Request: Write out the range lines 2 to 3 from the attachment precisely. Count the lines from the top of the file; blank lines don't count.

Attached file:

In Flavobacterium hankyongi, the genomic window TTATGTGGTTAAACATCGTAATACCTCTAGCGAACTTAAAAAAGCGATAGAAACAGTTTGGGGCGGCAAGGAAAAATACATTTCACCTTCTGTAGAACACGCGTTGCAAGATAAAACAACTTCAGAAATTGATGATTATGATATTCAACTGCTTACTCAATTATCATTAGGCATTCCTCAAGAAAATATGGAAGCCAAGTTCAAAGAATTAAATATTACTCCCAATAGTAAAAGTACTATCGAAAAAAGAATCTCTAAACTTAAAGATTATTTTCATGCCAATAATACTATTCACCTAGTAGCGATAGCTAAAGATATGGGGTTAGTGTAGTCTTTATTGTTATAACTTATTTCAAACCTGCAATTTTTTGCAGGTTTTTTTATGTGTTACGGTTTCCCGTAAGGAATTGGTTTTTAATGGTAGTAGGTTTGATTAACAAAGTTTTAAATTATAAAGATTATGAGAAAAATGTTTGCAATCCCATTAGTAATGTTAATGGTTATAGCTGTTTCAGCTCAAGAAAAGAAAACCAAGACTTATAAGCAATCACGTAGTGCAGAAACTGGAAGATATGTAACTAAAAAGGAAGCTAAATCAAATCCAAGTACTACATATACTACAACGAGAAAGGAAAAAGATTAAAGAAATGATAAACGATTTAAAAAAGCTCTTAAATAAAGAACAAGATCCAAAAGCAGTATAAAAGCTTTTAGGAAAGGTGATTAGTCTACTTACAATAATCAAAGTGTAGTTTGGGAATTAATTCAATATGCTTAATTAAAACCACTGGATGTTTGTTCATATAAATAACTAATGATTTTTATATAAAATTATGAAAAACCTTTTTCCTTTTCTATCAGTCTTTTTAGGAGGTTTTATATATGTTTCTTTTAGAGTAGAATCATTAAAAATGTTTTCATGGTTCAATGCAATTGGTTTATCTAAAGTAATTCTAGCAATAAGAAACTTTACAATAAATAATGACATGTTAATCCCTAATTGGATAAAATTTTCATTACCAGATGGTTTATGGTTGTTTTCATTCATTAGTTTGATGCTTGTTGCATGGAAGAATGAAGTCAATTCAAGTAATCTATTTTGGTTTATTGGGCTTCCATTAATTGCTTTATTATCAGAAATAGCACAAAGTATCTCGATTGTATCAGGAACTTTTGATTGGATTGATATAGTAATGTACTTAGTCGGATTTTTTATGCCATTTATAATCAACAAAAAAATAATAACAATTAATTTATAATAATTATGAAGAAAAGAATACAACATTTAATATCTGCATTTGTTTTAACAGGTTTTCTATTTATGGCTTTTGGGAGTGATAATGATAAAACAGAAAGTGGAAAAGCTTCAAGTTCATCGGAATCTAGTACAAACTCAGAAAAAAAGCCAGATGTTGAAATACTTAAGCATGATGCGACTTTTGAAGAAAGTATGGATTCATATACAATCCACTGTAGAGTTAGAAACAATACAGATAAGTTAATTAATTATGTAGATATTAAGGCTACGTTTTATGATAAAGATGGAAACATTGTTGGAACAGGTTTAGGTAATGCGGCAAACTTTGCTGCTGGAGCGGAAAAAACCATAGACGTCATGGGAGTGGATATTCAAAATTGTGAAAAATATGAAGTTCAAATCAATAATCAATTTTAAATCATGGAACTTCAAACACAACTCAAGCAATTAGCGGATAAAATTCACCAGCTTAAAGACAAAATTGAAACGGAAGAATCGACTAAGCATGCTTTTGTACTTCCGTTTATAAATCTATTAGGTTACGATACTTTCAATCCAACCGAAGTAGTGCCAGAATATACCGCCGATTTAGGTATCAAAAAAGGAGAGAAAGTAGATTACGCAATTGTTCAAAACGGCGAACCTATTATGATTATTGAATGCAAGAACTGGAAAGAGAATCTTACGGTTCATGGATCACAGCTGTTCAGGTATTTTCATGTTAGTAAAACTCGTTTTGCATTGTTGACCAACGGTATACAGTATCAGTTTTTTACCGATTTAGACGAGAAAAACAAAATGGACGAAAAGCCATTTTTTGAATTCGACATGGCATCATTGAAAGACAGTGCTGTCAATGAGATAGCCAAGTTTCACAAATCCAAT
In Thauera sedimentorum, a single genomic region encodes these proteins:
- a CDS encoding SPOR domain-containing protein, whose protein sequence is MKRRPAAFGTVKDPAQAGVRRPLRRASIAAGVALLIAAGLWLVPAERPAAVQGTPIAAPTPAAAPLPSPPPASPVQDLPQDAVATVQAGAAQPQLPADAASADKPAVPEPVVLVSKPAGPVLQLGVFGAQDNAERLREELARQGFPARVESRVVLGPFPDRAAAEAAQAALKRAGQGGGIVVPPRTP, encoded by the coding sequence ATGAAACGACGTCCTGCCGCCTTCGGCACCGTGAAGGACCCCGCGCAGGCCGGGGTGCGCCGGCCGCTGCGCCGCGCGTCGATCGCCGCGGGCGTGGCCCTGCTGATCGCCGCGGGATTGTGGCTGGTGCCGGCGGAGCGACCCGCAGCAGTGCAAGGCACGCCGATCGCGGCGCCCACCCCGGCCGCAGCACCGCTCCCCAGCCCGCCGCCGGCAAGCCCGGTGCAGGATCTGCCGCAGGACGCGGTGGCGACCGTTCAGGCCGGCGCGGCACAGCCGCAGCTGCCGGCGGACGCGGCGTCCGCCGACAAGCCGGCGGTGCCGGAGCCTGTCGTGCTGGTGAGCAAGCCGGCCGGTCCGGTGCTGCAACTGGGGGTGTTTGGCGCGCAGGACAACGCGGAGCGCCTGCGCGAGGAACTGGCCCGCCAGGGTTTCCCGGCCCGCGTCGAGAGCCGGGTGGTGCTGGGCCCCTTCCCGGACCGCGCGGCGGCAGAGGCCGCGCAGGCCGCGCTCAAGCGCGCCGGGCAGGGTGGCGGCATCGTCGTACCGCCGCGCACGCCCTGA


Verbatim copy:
In Thauera sedimentorum, a single genomic region encodes these proteins:
- a CDS encoding SPOR domain-containing protein, whose protein sequence is MKRRPAAFGTVKDPAQAGVRRPLRRASIAAGVALLIAAGLWLVPAERPAAVQGTPIAAPTPAAAPLPSPPPASPVQDLPQDAVATVQAGAAQPQLPADAASADKPAVPEPVVLVSKPAGPVLQLGVFGAQDNAERLREELARQGFPARVESRVVLGPFPDRAAAEAAQAALKRAGQGGGIVVPPRTP, encoded by the coding sequence ATGAAACGACGTCCTGCCGCCTTCGGCACCGTGAAGGACCCCGCGCAGGCCGGGGTGCGCCGGCCGCTGCGCCGCGCGTCGATCGCCGCGGGCGTGGCCCTGCTGATCGCCGCGGGATTGTGGCTGGTGCCGGCGGAGCGACCCGCAGCAGTGCAAGGCACGCCGATCGCGGCGCCCACCCCGGCCGCAGCACCGCTCCCCAGCCCGCCGCCGGCAAGCCCGGTGCAGGATCTGCCGCAGGACGCGGTGGCGACCGTTCAGGCCGGCGCGGCACAGCCGCAGCTGCCGGCGGACGCGGCGTCCGCCGACAAGCCGGCGGTGCCGGAGCCTGTCGTGCTGGTGAGCAAGCCGGCCGGTCCGGTGCTGCAACTGGGGGTGTTTGGCGCGCAGGACAACGCGGAGCGCCTGCGCGAGGAACTGGCCCGCCAGGGTTTCCCGGCCCGCGTCGAGAGCCGGGTGGTGCTGGGCCCCTTCCCGGACCGCGCGGCGGCAGAGGCCGCGCAGGCCGCGCTCAAGCGCGCCGGGCAGGGTGGCGGCATCGTCGTACCGCCGCGCACGCCCTGA